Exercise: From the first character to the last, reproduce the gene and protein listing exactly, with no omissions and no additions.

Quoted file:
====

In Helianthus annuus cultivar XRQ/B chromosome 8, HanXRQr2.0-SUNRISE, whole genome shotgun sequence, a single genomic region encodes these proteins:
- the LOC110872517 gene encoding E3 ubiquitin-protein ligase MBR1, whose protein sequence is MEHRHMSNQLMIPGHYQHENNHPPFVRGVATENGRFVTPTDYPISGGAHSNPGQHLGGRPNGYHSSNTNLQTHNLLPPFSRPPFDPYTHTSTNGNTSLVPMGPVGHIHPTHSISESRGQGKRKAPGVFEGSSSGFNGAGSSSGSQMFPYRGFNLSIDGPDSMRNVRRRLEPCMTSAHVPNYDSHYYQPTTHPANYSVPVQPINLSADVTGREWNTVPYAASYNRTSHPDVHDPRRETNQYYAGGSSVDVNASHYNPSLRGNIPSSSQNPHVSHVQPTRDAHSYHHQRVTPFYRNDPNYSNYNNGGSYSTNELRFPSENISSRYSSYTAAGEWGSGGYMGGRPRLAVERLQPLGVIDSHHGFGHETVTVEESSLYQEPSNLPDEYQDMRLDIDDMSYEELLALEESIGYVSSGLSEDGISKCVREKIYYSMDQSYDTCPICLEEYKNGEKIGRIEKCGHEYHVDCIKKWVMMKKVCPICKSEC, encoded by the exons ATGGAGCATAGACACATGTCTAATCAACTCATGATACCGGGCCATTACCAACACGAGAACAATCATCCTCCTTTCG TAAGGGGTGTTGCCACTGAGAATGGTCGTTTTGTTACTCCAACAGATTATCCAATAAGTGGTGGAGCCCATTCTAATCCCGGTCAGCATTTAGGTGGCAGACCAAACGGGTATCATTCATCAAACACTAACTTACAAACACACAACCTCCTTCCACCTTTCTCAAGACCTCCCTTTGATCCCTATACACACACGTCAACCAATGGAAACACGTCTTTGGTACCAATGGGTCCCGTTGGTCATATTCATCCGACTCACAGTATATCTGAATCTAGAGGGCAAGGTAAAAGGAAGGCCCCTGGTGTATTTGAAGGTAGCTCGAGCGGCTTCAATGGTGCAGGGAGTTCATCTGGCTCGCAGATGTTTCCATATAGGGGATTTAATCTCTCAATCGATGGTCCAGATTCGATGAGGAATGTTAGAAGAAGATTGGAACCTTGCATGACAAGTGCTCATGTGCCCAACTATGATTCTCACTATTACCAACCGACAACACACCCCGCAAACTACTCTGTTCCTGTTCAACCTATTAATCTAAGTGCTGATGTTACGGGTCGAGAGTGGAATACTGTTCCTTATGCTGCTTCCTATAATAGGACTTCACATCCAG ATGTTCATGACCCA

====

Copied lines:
In Helianthus annuus cultivar XRQ/B chromosome 8, HanXRQr2.0-SUNRISE, whole genome shotgun sequence, a single genomic region encodes these proteins:
- the LOC110872517 gene encoding E3 ubiquitin-protein ligase MBR1, whose protein sequence is MEHRHMSNQLMIPGHYQHENNHPPFVRGVATENGRFVTPTDYPISGGAHSNPGQHLGGRPNGYHSSNTNLQTHNLLPPFSRPPFDPYTHTSTNGNTSLVPMGPVGHIHPTHSISESRGQGKRKAPGVFEGSSSGFNGAGSSSGSQMFPYRGFNLSIDGPDSMRNVRRRLEPCMTSAHVPNYDSHYYQPTTHPANYSVPVQPINLSADVTGREWNTVPYAASYNRTSHPDVHDPRRETNQYYAGGSSVDVNASHYNPSLRGNIPSSSQNPHVSHVQPTRDAHSYHHQRVTPFYRNDPNYSNYNNGGSYSTNELRFPSENISSRYSSYTAAGEWGSGGYMGGRPRLAVERLQPLGVIDSHHGFGHETVTVEESSLYQEPSNLPDEYQDMRLDIDDMSYEELLALEESIGYVSSGLSEDGISKCVREKIYYSMDQSYDTCPICLEEYKNGEKIGRIEKCGHEYHVDCIKKWVMMKKVCPICKSEC, encoded by the exons ATGGAGCATAGACACATGTCTAATCAACTCATGATACCGGGCCATTACCAACACGAGAACAATCATCCTCCTTTCG TAAGGGGTGTTGCCACTGAGAATGGTCGTTTTGTTACTCCAACAGATTATCCAATAAGTGGTGGAGCCCATTCTAATCCCGGTCAGCATTTAGGTGGCAGACCAAACGGGTATCATTCATCAAACACTAACTTACAAACACACAACCTCCTTCCACCTTTCTCAAGACCTCCCTTTGATCCCTATACACACACGTCAACCAATGGAAACACGTCTTTGGTACCAATGGGTCCCGTTGGTCATATTCATCCGACTCACAGTATATCTGAATCTAGAGGGCAAGGTAAAAGGAAGGCCCCTGGTGTATTTGAAGGTAGCTCGAGCGGCTTCAATGGTGCAGGGAGTTCATCTGGCTCGCAGATGTTTCCATATAGGGGATTTAATCTCTCAATCGATGGTCCAGATTCGATGAGGAATGTTAGAAGAAGATTGGAACCTTGCATGACAAGTGCTCATGTGCCCAACTATGATTCTCACTATTACCAACCGACAACACACCCCGCAAACTACTCTGTTCCTGTTCAACCTATTAATCTAAGTGCTGATGTTACGGGTCGAGAGTGGAATACTGTTCCTTATGCTGCTTCCTATAATAGGACTTCACATCCAG ATGTTCATGACCCA